Semiahmoo First Nation chief says he’s had ‘zero’ consultation with Surrey over policing transition

The chief of the Semiahmoo First Nation says he’s disappointed Surrey’s mayor hasn’t contacted him to discuss the city’s transition from the RCMP to a municipal police force.

Harley Chappell says he’s had very little contact with the mayor and councillors who belong to his Safe Surrey Coalition since they were elected in 2018.

He fears the SFN’s relationship with the city will deteriorate as a result.

“I’m very blunt about it — I don’t’ want to get involved in Surrey politics and I don’t want to intrude in their internal process but if we’re affected in any way by this transition, we need to have a conversation,” he said.

“There’s no dialogue — zero — and that’s troublesome.”

The province officially gave the city the green light to create its own police department last month after reviewing a detailed report on the transition authored by former B.C. attorney general Wally Oppal.

The city expects the Surrey Police Department to begin patrols in April 2021 and is currently in the process of putting together a police board that will be in charge of setting policy.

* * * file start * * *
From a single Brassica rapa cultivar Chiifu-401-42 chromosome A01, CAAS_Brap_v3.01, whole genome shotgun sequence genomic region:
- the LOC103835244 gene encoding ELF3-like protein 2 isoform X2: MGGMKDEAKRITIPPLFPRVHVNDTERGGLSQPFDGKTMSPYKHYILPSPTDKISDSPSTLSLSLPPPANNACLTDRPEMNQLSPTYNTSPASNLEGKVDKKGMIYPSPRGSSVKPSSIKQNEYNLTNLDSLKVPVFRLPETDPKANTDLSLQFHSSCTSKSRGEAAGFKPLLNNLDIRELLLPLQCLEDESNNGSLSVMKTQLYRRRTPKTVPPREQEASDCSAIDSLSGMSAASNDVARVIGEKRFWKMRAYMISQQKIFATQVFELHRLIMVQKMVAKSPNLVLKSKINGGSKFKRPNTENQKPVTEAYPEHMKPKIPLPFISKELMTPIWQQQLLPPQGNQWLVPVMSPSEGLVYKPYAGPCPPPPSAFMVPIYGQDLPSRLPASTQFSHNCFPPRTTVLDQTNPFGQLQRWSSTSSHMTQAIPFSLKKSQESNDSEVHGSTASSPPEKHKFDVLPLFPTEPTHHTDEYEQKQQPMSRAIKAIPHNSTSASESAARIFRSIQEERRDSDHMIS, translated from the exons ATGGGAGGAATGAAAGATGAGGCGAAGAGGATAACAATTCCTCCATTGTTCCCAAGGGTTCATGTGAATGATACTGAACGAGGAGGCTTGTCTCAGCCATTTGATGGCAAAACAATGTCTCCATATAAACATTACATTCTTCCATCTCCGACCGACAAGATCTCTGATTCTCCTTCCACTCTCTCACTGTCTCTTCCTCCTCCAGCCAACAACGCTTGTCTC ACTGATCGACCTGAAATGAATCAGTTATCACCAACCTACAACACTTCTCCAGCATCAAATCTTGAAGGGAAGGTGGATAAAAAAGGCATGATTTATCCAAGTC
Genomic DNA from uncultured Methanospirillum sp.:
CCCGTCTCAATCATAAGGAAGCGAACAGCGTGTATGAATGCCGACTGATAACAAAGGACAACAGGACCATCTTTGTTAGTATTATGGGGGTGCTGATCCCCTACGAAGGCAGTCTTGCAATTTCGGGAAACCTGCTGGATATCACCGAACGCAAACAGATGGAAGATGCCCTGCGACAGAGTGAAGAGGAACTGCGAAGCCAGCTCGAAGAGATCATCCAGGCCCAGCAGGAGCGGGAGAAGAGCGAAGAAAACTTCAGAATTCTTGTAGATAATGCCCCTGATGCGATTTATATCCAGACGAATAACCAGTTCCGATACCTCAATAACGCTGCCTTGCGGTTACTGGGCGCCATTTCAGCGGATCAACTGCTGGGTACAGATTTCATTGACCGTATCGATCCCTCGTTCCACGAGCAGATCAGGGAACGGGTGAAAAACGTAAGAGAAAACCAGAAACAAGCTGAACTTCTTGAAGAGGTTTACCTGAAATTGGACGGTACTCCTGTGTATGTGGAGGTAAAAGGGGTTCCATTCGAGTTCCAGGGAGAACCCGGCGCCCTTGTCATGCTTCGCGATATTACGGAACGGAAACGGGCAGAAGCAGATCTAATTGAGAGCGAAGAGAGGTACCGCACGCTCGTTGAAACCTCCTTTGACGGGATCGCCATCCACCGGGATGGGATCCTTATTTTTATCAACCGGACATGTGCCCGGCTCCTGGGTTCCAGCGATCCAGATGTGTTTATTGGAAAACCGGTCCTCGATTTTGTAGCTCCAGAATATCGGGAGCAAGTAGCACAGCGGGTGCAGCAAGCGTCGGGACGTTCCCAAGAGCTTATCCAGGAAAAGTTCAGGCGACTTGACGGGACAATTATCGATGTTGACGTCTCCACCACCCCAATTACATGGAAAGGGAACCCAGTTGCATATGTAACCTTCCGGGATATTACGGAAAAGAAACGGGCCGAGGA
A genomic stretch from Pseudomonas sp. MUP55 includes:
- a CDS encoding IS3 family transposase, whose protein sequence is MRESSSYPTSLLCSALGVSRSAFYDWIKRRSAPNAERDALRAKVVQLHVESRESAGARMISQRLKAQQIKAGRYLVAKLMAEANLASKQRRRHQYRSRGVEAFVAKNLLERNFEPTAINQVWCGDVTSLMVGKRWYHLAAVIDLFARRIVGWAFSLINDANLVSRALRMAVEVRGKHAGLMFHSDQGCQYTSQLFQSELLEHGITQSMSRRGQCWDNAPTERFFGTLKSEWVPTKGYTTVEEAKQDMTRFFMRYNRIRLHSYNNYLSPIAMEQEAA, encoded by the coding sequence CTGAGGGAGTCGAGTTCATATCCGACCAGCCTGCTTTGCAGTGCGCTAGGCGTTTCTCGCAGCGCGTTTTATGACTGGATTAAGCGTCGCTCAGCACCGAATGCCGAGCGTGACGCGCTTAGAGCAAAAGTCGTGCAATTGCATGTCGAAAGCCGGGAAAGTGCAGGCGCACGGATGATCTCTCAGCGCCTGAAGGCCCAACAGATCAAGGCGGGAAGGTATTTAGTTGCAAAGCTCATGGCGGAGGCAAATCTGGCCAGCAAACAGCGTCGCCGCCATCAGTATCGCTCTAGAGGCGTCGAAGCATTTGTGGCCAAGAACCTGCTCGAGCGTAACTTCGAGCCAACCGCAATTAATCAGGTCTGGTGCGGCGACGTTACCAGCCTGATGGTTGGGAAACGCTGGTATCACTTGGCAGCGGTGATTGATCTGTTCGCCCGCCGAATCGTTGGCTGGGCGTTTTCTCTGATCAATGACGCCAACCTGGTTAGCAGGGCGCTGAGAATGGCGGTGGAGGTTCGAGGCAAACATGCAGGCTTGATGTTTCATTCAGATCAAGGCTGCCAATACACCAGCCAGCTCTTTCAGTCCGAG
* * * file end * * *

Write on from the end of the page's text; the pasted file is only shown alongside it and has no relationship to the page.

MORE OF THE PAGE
“We were basically told that if and when the police board is developed, we’ll be part of that conversation, but that’s after the fact,” Chappell said.

“That’s not a consultation.”

Harley Chappell, elected chief of the Semiahmoo First Nation, says he has had ‘zero’ consultation with the city over its plan to replace the RCMP with a municipal police force. (Rafferty Baker/CBC)

Policing arrangement

The SFN, which is located along the Semiahmoo Bay waterfront, currently receives its policing through the RCMP’s First Nations Policing Program, which is a partnership between the SFN, province and federal government.

Oppal writes in his report that the province, federal government and the city should engage the SFN and Katzie First Nation lands on Barnston Island, which is currently policed by the RCMP.

McCallum declined CBC’s request for an interview but has said in the past the federal and provincial governments should initiate talks with the SFN.

Surrey will join in those discussions once a police board has been created, but Chappell questions why the mayor hasn’t called in nearly two years.

“I think there’s a lot of things that we can and should be working on together, policing being one of them,” Chappell said. 

“But we haven’t had much of a relationship with this new leadership.”

Last month, Coun. Brenda Locke asked council to suspend the policing transition until local Indigenous communities were consulted, but her motion was defeated.

CBC Vancouver’s Impact Team investigates and reports on stories that impact people in their local community and strives to hold individuals, institutions and organizations to account. If you have a story for us, email impact@cbc.ca.

 



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